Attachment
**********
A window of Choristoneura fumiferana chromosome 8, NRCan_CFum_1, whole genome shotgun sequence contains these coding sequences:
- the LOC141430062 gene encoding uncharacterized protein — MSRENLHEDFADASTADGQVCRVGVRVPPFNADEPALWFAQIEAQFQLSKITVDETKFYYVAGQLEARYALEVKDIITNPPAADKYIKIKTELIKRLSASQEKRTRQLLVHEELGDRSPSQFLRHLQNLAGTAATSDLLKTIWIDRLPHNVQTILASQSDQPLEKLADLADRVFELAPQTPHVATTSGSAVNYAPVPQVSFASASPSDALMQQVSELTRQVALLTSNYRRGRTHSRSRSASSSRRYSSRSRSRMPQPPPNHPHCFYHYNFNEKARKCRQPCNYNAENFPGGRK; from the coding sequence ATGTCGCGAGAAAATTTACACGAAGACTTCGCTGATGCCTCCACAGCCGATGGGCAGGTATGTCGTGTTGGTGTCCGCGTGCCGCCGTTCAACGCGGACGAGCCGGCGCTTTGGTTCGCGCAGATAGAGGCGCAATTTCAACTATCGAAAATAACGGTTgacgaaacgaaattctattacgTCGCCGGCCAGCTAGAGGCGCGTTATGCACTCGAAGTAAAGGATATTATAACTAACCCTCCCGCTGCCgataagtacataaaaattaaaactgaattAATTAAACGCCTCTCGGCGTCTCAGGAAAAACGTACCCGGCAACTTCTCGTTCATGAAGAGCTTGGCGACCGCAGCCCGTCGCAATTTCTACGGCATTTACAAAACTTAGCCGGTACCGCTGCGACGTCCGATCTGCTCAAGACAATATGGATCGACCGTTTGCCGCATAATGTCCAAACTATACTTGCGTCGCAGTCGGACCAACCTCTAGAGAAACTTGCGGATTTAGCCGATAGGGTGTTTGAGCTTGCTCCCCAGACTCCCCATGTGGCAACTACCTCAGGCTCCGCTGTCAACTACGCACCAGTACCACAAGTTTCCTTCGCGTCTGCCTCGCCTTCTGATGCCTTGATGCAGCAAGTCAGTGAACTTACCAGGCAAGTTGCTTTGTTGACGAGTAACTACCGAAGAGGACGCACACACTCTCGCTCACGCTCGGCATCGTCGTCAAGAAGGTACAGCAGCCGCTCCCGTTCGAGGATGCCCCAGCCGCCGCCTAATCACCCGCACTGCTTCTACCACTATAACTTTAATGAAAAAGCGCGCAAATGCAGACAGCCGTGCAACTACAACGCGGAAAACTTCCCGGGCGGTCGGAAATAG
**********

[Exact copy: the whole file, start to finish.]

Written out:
A window of Choristoneura fumiferana chromosome 8, NRCan_CFum_1, whole genome shotgun sequence contains these coding sequences:
- the LOC141430062 gene encoding uncharacterized protein — MSRENLHEDFADASTADGQVCRVGVRVPPFNADEPALWFAQIEAQFQLSKITVDETKFYYVAGQLEARYALEVKDIITNPPAADKYIKIKTELIKRLSASQEKRTRQLLVHEELGDRSPSQFLRHLQNLAGTAATSDLLKTIWIDRLPHNVQTILASQSDQPLEKLADLADRVFELAPQTPHVATTSGSAVNYAPVPQVSFASASPSDALMQQVSELTRQVALLTSNYRRGRTHSRSRSASSSRRYSSRSRSRMPQPPPNHPHCFYHYNFNEKARKCRQPCNYNAENFPGGRK; from the coding sequence ATGTCGCGAGAAAATTTACACGAAGACTTCGCTGATGCCTCCACAGCCGATGGGCAGGTATGTCGTGTTGGTGTCCGCGTGCCGCCGTTCAACGCGGACGAGCCGGCGCTTTGGTTCGCGCAGATAGAGGCGCAATTTCAACTATCGAAAATAACGGTTgacgaaacgaaattctattacgTCGCCGGCCAGCTAGAGGCGCGTTATGCACTCGAAGTAAAGGATATTATAACTAACCCTCCCGCTGCCgataagtacataaaaattaaaactgaattAATTAAACGCCTCTCGGCGTCTCAGGAAAAACGTACCCGGCAACTTCTCGTTCATGAAGAGCTTGGCGACCGCAGCCCGTCGCAATTTCTACGGCATTTACAAAACTTAGCCGGTACCGCTGCGACGTCCGATCTGCTCAAGACAATATGGATCGACCGTTTGCCGCATAATGTCCAAACTATACTTGCGTCGCAGTCGGACCAACCTCTAGAGAAACTTGCGGATTTAGCCGATAGGGTGTTTGAGCTTGCTCCCCAGACTCCCCATGTGGCAACTACCTCAGGCTCCGCTGTCAACTACGCACCAGTACCACAAGTTTCCTTCGCGTCTGCCTCGCCTTCTGATGCCTTGATGCAGCAAGTCAGTGAACTTACCAGGCAAGTTGCTTTGTTGACGAGTAACTACCGAAGAGGACGCACACACTCTCGCTCACGCTCGGCATCGTCGTCAAGAAGGTACAGCAGCCGCTCCCGTTCGAGGATGCCCCAGCCGCCGCCTAATCACCCGCACTGCTTCTACCACTATAACTTTAATGAAAAAGCGCGCAAATGCAGACAGCCGTGCAACTACAACGCGGAAAACTTCCCGGGCGGTCGGAAATAG